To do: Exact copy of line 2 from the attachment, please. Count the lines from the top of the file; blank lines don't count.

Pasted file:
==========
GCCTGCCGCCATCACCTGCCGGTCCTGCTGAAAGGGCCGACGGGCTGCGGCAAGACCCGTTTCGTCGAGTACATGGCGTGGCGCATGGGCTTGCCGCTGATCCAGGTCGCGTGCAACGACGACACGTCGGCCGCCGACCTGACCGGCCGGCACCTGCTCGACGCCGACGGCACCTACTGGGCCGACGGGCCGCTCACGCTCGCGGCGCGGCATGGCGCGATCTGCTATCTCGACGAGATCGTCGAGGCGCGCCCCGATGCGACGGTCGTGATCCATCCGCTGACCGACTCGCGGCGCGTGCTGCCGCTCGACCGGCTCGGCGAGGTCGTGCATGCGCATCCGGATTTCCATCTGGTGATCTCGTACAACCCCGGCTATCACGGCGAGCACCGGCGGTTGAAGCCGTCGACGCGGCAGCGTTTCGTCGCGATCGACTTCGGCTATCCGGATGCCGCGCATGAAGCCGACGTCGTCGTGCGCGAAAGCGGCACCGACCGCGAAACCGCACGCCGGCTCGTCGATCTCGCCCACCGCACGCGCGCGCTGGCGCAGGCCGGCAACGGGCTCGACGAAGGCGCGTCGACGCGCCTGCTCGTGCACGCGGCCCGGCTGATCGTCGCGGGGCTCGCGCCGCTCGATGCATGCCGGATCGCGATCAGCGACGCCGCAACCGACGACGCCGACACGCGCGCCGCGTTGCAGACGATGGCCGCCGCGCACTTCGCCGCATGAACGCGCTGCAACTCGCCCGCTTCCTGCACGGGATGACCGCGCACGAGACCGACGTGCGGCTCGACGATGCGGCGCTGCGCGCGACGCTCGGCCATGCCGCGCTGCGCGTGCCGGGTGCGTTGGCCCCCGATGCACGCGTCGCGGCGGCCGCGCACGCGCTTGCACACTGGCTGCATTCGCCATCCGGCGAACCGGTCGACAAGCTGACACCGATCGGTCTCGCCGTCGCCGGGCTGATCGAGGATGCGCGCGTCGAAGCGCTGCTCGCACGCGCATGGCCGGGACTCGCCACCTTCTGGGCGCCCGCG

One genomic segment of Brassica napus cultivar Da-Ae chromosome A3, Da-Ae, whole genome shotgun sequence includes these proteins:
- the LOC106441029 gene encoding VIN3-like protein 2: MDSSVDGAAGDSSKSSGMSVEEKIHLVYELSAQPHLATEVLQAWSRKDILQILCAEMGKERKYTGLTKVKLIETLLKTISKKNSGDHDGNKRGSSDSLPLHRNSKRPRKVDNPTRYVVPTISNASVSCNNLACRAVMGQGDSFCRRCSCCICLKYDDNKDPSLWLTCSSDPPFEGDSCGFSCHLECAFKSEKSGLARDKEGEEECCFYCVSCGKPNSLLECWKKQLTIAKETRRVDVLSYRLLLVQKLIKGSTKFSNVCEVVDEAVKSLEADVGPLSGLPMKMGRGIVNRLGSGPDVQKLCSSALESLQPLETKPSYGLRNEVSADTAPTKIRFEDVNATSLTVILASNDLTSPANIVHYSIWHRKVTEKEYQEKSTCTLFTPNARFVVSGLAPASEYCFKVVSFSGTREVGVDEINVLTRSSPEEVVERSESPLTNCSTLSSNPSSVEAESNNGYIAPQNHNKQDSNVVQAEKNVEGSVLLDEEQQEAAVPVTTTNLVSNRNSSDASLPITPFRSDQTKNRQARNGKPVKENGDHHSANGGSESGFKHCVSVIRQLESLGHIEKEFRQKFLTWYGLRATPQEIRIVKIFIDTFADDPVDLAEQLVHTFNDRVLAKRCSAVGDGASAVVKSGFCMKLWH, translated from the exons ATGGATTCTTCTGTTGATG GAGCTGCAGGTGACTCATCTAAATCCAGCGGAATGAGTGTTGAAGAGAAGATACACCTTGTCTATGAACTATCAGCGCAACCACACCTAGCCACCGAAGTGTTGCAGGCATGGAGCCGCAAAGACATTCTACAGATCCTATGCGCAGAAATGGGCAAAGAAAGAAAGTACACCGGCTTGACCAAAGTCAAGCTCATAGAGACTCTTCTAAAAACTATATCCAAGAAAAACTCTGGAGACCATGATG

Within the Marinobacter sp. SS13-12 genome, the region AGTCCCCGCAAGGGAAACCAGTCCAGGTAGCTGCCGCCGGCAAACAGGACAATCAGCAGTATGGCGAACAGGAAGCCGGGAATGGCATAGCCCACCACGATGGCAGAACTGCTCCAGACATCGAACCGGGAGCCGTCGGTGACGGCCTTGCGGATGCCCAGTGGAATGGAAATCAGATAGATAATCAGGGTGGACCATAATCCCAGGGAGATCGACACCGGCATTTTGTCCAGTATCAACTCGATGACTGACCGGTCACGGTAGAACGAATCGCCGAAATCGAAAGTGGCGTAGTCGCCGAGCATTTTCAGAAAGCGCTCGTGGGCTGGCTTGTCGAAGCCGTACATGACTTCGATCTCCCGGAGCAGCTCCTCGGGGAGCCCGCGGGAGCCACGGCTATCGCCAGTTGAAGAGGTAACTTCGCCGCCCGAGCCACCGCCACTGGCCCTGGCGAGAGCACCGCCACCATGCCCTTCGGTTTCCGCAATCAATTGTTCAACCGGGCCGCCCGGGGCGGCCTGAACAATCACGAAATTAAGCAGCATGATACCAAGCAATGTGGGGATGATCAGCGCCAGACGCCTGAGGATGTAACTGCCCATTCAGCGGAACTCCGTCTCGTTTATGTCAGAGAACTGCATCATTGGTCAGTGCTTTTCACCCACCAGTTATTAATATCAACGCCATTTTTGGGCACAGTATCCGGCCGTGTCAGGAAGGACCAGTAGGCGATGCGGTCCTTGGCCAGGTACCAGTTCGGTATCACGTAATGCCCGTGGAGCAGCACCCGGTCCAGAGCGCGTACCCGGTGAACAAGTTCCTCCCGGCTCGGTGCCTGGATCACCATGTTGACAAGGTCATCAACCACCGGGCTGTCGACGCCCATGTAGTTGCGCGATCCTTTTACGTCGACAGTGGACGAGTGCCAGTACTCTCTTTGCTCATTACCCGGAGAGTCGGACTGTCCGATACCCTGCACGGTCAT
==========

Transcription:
One genomic segment of Brassica napus cultivar Da-Ae chromosome A3, Da-Ae, whole genome shotgun sequence includes these proteins: